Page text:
The minor in digital arts consists of five courses: the Digital Arts Workshop (Art/Music 377) and four other courses, including at least two from the digital arts studio course list. Courses counted toward this minor cannot also be counted toward another concentration or minor. For further information, see the Digital Arts section of the College Catalogue.
116F,S Introduction to Photography.
Fundamentals of photography through the use of both analog and digital SLR cameras, black and white darkroom techniques, film scanning and digital printing. Emphasis on development of technical and aesthetic skills, and the potential of the medium as a tool for artistic expression. Cameras will be provided by the College. (Oral Presentations.) Not open to seniors. Maximum enrollment, 16. Knight.
213F,S Introduction to Video.
Exploration of traditional and non-traditional uses for video. Emphasis on developing ideas and conveying meaning through video work. Fundamentals of camera and editing for videography. Introduction to theory and history of experimental video. Not open to seniors. Maximum enrollment, 12. Gant (fall); Stephens (spring).
221F Introduction to Animation.
An introduction to the history, tools and language of basic animation styles. This course will trace the history of experiments in animated imagery from 19th Century photography through 20th Century film into 21st Century digital works. The class will cover basic techniques in Photoshop, Adobe Premier, and illustration and animation software interfaces. No pre-requisite. Not open to First Years. Maximum enrollment, 12. Ella Gant.
 Advanced Video.
Advanced investigation and study of video production. Special topics such as video history, activism, censorship, installation work. Advanced exploration of personal vision with emphasis on social and cultural contexts for video. May repeat for credit at increasingly advanced levels with permission of the professor. Prerequisite, 213. Maximum enrollment, 12.
277F Music for Contemporary Media.
Experience with the aesthetics and techniques of the modern recording studio, including the uses of sound synthesizers, digital samplers and MIDI. Creative projects using these techniques. Prerequisite, ability to read music in at least one clef. Three hours of class and three hours of studio. Maximum enrollment, 14. Department.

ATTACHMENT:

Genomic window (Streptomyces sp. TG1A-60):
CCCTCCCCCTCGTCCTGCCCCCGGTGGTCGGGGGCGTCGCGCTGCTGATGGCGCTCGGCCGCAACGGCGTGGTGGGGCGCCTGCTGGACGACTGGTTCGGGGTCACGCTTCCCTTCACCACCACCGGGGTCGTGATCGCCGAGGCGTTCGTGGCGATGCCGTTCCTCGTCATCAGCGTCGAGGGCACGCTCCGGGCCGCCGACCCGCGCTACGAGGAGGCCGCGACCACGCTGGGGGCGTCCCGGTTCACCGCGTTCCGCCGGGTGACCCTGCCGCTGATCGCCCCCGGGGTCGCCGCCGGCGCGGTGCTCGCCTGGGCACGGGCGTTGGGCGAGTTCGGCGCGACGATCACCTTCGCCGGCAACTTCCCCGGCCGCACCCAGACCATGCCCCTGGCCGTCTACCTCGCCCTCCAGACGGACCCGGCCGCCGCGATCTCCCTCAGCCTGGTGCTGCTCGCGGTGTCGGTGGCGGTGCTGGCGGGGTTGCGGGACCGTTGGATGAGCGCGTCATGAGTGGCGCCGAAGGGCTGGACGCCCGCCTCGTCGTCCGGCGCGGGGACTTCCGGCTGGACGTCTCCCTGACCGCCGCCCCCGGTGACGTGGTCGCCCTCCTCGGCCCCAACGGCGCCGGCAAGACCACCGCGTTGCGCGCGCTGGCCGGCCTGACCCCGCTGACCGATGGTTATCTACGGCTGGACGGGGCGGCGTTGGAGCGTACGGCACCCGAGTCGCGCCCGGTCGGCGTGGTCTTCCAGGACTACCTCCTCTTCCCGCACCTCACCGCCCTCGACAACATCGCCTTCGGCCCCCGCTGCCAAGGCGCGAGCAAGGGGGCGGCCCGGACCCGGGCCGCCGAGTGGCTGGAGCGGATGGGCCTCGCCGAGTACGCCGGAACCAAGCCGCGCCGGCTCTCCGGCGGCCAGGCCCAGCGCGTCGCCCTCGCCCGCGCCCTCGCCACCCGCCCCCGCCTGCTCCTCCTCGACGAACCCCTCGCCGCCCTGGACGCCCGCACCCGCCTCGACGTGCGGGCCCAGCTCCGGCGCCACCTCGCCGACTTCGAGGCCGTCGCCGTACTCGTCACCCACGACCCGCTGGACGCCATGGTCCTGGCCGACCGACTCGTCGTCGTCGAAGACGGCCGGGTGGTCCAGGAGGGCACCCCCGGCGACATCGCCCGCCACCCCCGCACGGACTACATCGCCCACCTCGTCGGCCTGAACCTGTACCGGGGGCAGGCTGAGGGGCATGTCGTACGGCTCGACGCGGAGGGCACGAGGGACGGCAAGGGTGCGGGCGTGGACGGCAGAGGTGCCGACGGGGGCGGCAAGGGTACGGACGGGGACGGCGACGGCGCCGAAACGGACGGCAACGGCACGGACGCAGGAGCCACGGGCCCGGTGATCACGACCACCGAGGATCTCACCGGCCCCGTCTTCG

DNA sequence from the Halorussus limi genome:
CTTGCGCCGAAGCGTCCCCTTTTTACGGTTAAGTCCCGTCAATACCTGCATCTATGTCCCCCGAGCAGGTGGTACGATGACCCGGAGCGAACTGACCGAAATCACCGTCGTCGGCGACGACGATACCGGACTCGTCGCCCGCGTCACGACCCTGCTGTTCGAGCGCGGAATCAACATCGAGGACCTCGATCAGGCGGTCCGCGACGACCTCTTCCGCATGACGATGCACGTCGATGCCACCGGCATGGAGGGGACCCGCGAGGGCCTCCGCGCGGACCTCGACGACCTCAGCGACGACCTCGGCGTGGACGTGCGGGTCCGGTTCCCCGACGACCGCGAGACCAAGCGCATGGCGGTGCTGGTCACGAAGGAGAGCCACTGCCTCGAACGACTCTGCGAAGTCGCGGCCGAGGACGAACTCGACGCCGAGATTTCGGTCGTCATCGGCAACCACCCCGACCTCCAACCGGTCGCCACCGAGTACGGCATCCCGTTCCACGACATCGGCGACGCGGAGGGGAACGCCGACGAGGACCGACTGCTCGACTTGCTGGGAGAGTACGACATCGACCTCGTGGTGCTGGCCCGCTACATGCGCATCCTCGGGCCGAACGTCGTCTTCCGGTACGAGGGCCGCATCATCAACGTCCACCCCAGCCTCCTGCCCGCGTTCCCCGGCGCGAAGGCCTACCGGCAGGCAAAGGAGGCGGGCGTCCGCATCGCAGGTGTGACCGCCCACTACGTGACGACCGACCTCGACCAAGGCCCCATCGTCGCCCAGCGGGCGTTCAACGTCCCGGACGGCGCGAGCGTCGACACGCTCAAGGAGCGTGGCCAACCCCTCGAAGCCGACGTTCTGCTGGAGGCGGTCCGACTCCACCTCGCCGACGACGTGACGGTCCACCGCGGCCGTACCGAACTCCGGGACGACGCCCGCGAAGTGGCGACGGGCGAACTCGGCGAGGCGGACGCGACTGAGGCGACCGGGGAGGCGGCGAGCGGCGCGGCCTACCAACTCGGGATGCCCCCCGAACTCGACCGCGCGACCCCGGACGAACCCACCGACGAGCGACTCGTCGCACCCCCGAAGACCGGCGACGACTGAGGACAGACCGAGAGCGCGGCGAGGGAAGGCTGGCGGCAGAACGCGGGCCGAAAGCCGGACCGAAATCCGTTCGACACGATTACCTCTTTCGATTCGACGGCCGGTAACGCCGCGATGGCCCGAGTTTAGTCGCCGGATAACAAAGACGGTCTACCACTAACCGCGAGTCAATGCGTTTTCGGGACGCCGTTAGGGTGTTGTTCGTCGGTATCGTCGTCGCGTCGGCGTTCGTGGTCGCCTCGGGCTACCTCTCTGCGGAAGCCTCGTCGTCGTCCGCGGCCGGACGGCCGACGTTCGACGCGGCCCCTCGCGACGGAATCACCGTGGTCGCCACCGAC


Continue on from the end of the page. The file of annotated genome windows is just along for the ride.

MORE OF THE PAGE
377S Digital Arts Workshop.
Emphasis on collaborative work among computer musicians and videographers in the creation of visual/sound works. Projects will include fixed media works, installations, and/or performance art pieces. Prerequisite, Art 213 or Music 277. (Same as Art 377 .) Maximum enrollment, 16. Gant, Pellman.
 Sound Design.
Students will learn how a designer develops, communicates and executes an effective and creative soundscape for a theatrical production. The basics of sound technology will be discussed and the student will have the opportunity to record, engineer and execute their own creative content. Focuses on sound as an artistic medium and explore how it can be used alongside other production elements to create the world of the play and convey thematic, emotional and environmental information. (Quantitative and Symbolic Reasoning.) (Oral Presentations.) Prerequisite, 105 or 108. Maximum enrollment, 12.
314F Meisner One; Transitions.
Through exercises, performance activities, and presentations, this course provides an introduction to Sanford Meisner’s approach to actor training and its requirements for successful transitions to camera and voice over work. The student who has already studied and practiced foundational approaches to acting/performance will expand and deepen her knowledge and pradctice. Students learn to demonstrate understanding and practical proficiency in executing the exercises and theoretical concepts of Meisner’s approach to actor training, as well as learning to maintain connections with others during practical activities, presentations and performances. (Oral Presentations.) Prerequisite, 102 and 201. Maximum enrollment, 12. Cryer.
335S Media and Production.
Students in this course will produce digital media projects that explore the aesthetic, educational, and technological issues of using media to communicate human experience. They will learn how to make choices that reflect the history of audiovisual media production in combination with convergent digital culture and their own creative ideas. Students will engage the language of film, the functions of scripts and storyboards, and production management. They will understand the conceptual underpinnings of multimedia technologies and use of digital technologies and equipment. Prerequisite, ARTH/CNMS/CPLIT 120, Art 213, or permission of instructor. This class has a humanities working lab session requirement. Maximum enrollment, 20. Janet Simons.